Yes! Indeed! It is charity which gives us that much-needed self-control to put to its place, first and foremost, our tongue! Aquinas tells us: He who does not bridle his tongue falls into many sins …. He who bridles his tongue acquires many good things (The Homilies of Saint Thomas Aquinas upon the Epistles and Gospels for the Sundays of the Christian Year to Which Are Appended the Feast-Day Homilies, 77). In his Summa Theologiae, the great Aquinas reminds us: Man easily offends in words (Summa, 1580).
It is charity which fills us with courage. In his Summa, Aquinas says: Our love for God is proved to be so much the stronger, as the more difficult are the things we accomplish for its sake (Summa, 1310). In his Catena Aurea, Thomas affirms: The general in a battle loves best that soldier who turns in this flight and courageously presses the enemy, than him who never turned his back, yet never did any valorous deed (.631).
Furthermore, charity helps us grow in the virtue of perseverance. We ought to persevere in good …. For the reward is earned by perseverance alone (The Homilies, 123). If endured in love eternal blessedness is the fruit of labour (The Homilies, 38). We must run perseveringly, so that we forsake not the course, nor fail of well-doing―(Matt. 24:13), He that shall endure unto the end, the same shall be saved (The Homilies, 35). Patience is chiefly needed to enable us to persevere, and to bear all the troubles which come upon us in this world (The Homilies, 35). These observations by Thomas on the essential virtue of patience can be considered as his own commentary on Christ’s words which we find written in Luke’s Gospel: And as for that in the good soil, they are those who, hearing the word, hold it fast in an honest and good heart, and bring forth fruit with patience (Luke 8:15).
The virtue of charity instructs the believer to be temperate. In the Summa, Thomas enlightens us by the following insight: The gift of fear has as its principal object God, Whom it avoids offending…. Man stands in the greatest need of the fear of God in order to shun those things which are the most seductive, and these are the matter of temperance (Summa, 1765). Thomas emphasizes to us that temperance is a means to an end, namely our real happiness. The end and rule of temperance itself is happiness. Adding to this, temperance restores our reason’s inherent dignity by allowing it to exercise its God-given superiority over desires and pleasures. The very fact that the reason is able to moderate desires and pleasures that are furthest removed from it, proves the greatness of reason’s power. This is how temperance comes to be a principal virtue (Summa, 1770). Perhaps one of the most beautiful lines Thomas gives us in the Summa, when speaking about temperance, is the subsequent: Athletes and soldiers have to deny themselves many pleasures, in order to fulfil their respective duties. In like manner penitents, in order to recover health of soul, have recourse to abstinence from pleasures, as a kind of diet, and those who are desirous of giving themselves up to contemplation and Divine things need much to refrain from carnal things (Summa, 1772).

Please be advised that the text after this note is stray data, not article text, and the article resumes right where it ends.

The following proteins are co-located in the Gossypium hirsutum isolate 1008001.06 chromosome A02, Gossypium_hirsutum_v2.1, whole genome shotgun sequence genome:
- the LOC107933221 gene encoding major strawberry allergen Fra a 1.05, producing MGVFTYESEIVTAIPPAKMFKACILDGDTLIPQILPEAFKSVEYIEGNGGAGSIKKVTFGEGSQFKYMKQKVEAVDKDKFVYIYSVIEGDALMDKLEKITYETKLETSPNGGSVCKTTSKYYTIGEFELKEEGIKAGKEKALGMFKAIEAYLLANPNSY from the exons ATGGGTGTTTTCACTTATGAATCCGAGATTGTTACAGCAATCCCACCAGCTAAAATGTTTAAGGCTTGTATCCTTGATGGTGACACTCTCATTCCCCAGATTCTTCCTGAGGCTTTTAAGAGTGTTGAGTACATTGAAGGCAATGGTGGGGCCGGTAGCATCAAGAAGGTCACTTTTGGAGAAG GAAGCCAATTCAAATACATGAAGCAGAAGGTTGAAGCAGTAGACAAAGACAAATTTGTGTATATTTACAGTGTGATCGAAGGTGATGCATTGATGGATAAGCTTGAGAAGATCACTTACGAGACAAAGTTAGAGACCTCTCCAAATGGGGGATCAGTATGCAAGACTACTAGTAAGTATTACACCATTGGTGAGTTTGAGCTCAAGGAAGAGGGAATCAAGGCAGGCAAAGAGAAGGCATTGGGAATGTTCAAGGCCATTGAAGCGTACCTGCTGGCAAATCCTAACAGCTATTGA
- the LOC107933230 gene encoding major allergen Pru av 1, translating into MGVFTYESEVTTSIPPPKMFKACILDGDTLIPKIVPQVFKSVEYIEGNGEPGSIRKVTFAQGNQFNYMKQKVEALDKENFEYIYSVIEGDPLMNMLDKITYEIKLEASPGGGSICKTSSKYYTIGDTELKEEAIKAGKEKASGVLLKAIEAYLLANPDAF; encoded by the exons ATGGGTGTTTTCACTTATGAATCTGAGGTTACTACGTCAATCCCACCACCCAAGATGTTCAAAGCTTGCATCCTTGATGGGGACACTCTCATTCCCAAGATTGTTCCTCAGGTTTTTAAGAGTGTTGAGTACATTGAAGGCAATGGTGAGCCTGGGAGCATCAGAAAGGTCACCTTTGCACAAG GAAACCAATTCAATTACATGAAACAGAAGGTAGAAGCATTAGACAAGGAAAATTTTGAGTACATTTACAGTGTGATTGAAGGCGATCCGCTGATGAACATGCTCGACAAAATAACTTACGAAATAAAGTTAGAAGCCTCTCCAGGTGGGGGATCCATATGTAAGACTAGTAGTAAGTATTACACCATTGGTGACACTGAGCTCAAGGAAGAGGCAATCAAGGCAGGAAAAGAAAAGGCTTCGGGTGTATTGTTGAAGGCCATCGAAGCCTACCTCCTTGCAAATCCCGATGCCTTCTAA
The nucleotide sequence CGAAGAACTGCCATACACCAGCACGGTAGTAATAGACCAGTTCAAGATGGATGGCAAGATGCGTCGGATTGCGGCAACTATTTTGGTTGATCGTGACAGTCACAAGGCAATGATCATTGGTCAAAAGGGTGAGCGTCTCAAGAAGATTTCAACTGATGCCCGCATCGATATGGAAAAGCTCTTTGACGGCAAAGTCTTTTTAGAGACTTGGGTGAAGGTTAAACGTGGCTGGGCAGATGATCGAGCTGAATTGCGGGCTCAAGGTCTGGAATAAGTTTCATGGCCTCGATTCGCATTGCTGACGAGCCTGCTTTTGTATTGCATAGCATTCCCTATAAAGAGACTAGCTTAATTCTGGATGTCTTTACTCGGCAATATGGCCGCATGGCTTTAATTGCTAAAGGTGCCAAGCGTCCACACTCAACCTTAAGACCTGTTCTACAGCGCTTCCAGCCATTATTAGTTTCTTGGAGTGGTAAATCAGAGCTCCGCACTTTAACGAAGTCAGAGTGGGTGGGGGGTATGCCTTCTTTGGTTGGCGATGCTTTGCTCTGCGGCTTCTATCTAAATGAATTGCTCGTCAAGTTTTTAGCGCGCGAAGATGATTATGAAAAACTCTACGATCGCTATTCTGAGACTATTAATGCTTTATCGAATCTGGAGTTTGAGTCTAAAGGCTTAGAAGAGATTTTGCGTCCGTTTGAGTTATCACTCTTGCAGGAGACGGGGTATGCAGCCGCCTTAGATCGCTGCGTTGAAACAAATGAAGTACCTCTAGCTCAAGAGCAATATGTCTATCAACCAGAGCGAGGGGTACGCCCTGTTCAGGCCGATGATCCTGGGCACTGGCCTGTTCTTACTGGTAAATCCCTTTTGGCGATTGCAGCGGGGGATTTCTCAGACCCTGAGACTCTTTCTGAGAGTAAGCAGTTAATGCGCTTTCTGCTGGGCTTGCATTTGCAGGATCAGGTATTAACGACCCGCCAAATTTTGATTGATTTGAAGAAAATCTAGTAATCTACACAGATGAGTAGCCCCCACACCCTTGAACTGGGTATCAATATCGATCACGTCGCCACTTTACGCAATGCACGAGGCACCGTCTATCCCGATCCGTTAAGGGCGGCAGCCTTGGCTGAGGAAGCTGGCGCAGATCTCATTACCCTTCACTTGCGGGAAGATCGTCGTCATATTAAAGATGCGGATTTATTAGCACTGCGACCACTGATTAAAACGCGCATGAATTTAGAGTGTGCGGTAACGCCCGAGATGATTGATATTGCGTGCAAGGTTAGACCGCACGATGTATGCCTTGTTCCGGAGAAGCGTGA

When stating that charity is the root of all the virtues and gifts (Summa, 1759), Thomas is greatly showing that to love surpasses being loved, for which reason the greater love is on the part of the benefactor (Summa, 1303). By itself, this magnificently illustrates how Thomas Aquinas is a sound and most valid spiritual guide and companion for those who want his wise, caring and flourishing accompaniment in our turbulent times.